File:Vasiliy Arsentevich Barabanov.jpg

Vasiliy Arsentevich Barabanov

Vasiliy Arsentevich Barabanov (Russian: Василий Арсентьевич Барабанов) (April 21, 1900 in village Altufyevo, Moscow guberniya, now part of Moscow - 1964[1] in Moscow) was a Soviet OGPU, NKVD and MVD officer. He served as a commander of several large prisoner camps set up to build railways and canals in northern parts of Russia. Unlike many of his peers he avoided harsh treatment of the inmates.

Vasiliy Arsentevich Barabanov was born into a family of a wealthy peasant. After the revolution he became Komsomol activist, since June 1919 led the culture and propaganda center in Altufyevo, in August 1920 served in the Red Army. During December 1920 - 1924 studied at the Military Academy in Petrograd. In 1922 joined the Communist Party. After short service in the Army Barabanov was ordered to join OGPU (secret service) and through several position climbed into a high level post in the Moscow military district. In 1933 he moved into senior position in GULAG (labour camp) administration, in April 1933 became deputy commander of Dmitlag, a camp set up in city Dmitrov in 1932 to dig the Moscow-Volga Canal.

In April 1935 Barabanov was dismissed, expelled from the party ("for drinking and hiding he was son of a kulak") and spent six months in solitary confinement while being investigated. Eventually he was released and exiled to the North with his family. Here he headed labour camps, railway and military projects in Ukhta, Vorkuta, Komsomolsk-on-Amur, Saratov and Pechora. In 1941 he was allowed to join the Party again, in 1944 promoted to Lieutenant Colonel, in 1946 to Colonel. After the war he was named into several top positions in the labour camps administration. For archievements during construction of the Volga-Don Canal Barabanov was in 1952 awarded title Hero of Socialist Labor, decorated by the Order of Lenin and the "Hammer and Sickle" gold medal and got further promoted. In June 1956 he retired, settled in Moscow and wrote for the Izvestia newspaper.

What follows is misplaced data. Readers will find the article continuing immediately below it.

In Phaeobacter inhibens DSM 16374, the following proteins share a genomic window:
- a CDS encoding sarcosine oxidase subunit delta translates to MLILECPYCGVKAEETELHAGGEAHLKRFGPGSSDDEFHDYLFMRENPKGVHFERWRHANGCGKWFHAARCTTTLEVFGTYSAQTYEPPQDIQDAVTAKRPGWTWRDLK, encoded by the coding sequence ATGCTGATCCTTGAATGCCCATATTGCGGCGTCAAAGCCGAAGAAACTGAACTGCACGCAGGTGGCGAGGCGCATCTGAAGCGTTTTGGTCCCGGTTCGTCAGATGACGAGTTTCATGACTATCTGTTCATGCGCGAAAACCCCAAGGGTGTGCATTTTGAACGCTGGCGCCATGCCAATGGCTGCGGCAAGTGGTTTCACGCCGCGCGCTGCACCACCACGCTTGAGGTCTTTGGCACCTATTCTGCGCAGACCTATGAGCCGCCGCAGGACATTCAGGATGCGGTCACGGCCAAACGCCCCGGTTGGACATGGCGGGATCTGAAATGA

According to numerous testimonies of former prisoners and employees of MVD alike Barabanov differed sharply from the majority of the camp commanders. Unlike them he was trying to improve living conditions of the inmates and motivated them to boost their work performance. Number of former prisoners did attend his funeral.

Baranov served as a model for the character of Batmanov, a competent organizer and Stalinist hero in the 1948 novel Far from Moscow by Vasily Azhayev. [2]

Notes[edit | edit source]

  1. Some sources (for example Vladimir Filippovich Nekrasov: МВД России : энциклопедия, 2002, ISBN 5-224-03722-0, page 41, Google Books page) state 1960 as the year of his death.
  2. Antonín Jaroslav Liehm, Mira Liehm: The most important art: Eastern European film after 1945, University of California Press, 1981, ISBN 0-520-04128-3, page 65.

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